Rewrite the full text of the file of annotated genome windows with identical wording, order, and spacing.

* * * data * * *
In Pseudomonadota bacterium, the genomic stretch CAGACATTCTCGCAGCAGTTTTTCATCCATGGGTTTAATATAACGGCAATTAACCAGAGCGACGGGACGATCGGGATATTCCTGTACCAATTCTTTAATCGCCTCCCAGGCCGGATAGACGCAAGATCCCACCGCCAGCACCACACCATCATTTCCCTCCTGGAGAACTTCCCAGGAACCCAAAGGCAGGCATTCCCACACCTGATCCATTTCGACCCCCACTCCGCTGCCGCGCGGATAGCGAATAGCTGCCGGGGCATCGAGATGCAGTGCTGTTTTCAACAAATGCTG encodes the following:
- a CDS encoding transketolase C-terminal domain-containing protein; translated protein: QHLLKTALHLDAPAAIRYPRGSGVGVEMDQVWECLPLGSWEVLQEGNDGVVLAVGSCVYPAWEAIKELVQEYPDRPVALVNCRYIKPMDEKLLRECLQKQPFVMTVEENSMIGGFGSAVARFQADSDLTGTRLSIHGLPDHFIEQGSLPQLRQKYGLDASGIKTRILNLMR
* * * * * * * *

In Pseudomonadota bacterium, the genomic stretch CAGACATTCTCGCAGCAGTTTTTCATCCATGGGTTTAATATAACGGCAATTAACCAGAGCGACGGGACGATCGGGATATTCCTGTACCAATTCTTTAATCGCCTCCCAGGCCGGATAGACGCAAGATCCCACCGCCAGCACCACACCATCATTTCCCTCCTGGAGAACTTCCCAGGAACCCAAAGGCAGGCATTCCCACACCTGATCCATTTCGACCCCCACTCCGCTGCCGCGCGGATAGCGAATAGCTGCCGGGGCATCGAGATGCAGTGCTGTTTTCAACAAATGCTG encodes the following:
- a CDS encoding transketolase C-terminal domain-containing protein; translated protein: QHLLKTALHLDAPAAIRYPRGSGVGVEMDQVWECLPLGSWEVLQEGNDGVVLAVGSCVYPAWEAIKELVQEYPDRPVALVNCRYIKPMDEKLLRECLQKQPFVMTVEENSMIGGFGSAVARFQADSDLTGTRLSIHGLPDHFIEQGSLPQLRQKYGLDASGIKTRILNLMR